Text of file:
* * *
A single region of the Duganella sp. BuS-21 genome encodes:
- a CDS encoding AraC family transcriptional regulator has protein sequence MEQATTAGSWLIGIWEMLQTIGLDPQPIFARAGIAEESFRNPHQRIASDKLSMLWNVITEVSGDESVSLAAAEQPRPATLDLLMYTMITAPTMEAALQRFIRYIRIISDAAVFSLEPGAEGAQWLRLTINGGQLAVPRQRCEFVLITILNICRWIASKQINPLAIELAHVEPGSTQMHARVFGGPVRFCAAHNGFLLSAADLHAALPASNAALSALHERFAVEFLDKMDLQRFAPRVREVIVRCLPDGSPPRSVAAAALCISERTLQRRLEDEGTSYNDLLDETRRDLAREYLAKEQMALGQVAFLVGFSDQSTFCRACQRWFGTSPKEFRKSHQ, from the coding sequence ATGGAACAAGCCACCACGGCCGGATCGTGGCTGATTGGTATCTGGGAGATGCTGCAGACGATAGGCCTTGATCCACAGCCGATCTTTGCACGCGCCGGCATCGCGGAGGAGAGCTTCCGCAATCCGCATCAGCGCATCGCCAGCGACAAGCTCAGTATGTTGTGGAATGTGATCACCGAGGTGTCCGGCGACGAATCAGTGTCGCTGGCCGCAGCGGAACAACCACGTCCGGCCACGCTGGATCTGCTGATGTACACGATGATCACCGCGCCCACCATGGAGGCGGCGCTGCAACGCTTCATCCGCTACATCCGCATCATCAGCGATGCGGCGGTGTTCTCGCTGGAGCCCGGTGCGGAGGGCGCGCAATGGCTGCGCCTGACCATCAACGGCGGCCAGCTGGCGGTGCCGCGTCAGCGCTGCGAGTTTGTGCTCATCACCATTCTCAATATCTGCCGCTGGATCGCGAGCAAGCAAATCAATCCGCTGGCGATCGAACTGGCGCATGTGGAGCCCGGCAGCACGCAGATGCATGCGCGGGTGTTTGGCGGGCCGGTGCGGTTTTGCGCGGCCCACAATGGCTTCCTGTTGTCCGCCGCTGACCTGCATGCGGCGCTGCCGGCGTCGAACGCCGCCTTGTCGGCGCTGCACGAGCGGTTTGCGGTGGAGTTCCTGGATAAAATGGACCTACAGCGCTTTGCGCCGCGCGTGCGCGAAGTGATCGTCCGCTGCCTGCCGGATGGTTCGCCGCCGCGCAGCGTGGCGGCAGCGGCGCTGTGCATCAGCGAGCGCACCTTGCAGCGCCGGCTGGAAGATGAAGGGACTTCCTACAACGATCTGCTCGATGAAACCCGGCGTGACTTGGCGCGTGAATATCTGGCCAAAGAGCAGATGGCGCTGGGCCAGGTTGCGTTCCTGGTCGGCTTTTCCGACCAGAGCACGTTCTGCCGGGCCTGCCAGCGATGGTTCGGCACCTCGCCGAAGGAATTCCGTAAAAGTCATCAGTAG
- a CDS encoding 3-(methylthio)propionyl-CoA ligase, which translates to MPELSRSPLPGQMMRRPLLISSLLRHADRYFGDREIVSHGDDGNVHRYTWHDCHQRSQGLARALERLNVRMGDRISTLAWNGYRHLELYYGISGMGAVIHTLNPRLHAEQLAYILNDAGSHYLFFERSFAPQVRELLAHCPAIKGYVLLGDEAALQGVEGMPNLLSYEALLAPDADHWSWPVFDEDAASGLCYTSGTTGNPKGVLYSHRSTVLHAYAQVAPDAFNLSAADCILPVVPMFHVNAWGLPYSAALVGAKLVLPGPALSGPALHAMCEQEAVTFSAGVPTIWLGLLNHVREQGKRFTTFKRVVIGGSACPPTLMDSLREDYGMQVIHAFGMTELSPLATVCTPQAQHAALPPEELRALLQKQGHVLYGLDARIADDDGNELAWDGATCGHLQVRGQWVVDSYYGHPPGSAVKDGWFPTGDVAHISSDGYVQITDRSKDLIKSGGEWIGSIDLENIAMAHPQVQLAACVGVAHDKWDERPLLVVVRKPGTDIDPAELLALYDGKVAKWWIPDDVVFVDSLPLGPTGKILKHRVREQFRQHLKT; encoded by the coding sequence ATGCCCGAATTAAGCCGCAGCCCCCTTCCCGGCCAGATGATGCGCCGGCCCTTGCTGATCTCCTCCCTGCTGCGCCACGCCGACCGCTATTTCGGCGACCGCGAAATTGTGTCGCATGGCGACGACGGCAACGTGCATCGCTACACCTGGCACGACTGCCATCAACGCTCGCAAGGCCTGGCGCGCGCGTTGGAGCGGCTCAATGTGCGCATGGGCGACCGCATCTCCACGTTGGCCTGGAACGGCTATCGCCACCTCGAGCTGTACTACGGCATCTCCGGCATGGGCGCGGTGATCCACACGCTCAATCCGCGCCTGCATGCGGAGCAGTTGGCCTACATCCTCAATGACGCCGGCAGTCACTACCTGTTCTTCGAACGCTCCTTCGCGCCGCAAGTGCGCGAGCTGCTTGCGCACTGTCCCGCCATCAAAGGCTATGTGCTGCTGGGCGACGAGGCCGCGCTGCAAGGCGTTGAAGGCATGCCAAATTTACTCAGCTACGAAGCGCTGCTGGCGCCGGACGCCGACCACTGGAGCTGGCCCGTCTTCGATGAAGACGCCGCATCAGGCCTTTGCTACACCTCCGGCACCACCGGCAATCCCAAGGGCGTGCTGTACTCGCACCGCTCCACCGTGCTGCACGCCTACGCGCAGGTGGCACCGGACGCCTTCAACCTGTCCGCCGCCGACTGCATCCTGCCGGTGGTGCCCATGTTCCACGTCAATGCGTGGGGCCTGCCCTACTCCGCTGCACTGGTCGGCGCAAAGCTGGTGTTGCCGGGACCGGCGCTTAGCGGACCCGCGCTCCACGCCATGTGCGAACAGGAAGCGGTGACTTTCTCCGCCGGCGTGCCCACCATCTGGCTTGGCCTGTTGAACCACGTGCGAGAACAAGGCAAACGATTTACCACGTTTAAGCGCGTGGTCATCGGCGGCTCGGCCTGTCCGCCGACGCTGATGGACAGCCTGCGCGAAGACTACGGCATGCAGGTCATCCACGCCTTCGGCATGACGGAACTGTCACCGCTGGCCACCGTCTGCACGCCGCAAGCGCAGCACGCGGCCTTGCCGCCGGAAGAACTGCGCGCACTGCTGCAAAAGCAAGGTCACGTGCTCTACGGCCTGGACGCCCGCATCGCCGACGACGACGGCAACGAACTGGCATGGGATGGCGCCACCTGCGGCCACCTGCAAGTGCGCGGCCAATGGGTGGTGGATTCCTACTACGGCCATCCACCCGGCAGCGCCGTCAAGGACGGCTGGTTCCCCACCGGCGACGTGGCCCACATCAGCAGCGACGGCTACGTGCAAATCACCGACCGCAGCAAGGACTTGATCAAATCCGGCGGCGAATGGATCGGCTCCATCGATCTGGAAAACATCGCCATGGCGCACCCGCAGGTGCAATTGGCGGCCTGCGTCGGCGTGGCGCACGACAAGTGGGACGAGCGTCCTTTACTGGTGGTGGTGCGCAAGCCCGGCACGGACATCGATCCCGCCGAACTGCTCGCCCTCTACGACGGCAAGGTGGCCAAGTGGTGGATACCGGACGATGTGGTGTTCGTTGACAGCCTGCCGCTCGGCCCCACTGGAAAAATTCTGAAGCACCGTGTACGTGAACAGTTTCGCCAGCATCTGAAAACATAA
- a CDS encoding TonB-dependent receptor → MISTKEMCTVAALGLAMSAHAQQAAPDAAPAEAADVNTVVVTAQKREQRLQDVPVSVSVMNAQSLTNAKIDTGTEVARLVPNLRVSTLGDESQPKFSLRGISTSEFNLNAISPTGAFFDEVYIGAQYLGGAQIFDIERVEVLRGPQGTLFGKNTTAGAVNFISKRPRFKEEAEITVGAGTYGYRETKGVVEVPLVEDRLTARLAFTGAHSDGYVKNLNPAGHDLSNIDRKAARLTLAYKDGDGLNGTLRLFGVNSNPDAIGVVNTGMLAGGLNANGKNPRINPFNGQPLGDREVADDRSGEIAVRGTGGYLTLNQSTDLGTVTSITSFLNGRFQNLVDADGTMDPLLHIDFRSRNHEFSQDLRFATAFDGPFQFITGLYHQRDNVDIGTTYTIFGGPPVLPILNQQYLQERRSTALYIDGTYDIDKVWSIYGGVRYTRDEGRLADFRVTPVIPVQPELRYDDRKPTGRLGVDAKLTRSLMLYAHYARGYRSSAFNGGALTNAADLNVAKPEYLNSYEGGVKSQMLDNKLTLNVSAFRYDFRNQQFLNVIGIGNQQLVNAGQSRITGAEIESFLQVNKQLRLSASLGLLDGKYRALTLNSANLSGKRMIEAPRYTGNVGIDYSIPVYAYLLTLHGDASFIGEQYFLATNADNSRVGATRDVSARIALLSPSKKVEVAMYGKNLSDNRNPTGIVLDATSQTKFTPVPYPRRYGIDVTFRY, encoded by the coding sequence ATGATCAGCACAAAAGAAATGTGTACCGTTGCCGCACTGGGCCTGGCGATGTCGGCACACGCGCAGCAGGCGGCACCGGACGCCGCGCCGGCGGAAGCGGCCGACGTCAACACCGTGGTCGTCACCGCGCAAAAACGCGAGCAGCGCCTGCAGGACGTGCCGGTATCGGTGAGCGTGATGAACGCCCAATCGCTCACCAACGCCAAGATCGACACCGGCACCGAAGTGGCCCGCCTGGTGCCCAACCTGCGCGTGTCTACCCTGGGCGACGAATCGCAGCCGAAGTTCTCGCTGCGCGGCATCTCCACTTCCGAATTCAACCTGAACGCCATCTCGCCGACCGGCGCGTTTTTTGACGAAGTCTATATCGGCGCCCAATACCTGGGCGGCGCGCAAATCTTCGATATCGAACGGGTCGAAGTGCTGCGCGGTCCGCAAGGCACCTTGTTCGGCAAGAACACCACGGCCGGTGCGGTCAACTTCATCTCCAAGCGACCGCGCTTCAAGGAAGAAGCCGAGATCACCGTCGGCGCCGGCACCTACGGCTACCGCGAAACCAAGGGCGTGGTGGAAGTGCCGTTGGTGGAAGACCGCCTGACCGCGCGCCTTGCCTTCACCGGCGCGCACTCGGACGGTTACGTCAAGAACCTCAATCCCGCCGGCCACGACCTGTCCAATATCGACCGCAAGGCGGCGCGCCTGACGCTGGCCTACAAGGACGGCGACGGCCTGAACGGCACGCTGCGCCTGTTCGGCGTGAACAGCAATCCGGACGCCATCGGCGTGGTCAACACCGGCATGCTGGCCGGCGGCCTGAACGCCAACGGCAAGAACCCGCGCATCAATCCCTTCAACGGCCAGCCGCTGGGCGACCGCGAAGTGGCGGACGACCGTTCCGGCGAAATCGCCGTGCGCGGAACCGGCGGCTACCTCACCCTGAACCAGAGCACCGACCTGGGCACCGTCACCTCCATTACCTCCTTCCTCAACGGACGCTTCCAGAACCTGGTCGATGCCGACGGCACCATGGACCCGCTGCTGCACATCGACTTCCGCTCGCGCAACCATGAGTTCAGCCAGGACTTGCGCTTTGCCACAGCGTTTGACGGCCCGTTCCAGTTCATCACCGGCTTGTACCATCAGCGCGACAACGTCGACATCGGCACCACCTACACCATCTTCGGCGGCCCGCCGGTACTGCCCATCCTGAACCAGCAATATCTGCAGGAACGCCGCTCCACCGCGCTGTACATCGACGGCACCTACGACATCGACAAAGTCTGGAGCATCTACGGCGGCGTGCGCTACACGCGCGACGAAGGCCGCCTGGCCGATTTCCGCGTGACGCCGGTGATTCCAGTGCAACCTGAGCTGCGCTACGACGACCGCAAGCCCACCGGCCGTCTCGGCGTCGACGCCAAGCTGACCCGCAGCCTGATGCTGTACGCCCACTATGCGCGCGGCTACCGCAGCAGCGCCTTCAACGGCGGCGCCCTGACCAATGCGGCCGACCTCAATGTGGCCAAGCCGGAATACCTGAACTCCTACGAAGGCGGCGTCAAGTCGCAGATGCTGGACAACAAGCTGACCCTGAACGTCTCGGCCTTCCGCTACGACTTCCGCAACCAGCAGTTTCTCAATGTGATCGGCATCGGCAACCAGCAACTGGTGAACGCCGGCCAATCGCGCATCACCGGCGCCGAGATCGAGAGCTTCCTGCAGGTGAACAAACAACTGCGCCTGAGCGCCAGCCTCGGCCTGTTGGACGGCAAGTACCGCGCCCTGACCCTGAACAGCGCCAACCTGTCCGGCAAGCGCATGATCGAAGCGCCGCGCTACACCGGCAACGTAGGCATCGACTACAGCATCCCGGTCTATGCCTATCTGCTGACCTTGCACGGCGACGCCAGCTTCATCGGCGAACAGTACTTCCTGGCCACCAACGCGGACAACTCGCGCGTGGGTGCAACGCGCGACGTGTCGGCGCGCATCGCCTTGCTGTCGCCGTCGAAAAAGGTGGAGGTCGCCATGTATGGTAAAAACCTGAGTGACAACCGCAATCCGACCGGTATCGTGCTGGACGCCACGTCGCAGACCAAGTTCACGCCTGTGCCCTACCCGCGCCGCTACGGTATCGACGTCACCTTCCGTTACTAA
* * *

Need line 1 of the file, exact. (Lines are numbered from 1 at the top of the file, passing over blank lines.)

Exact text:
A single region of the Duganella sp. BuS-21 genome encodes: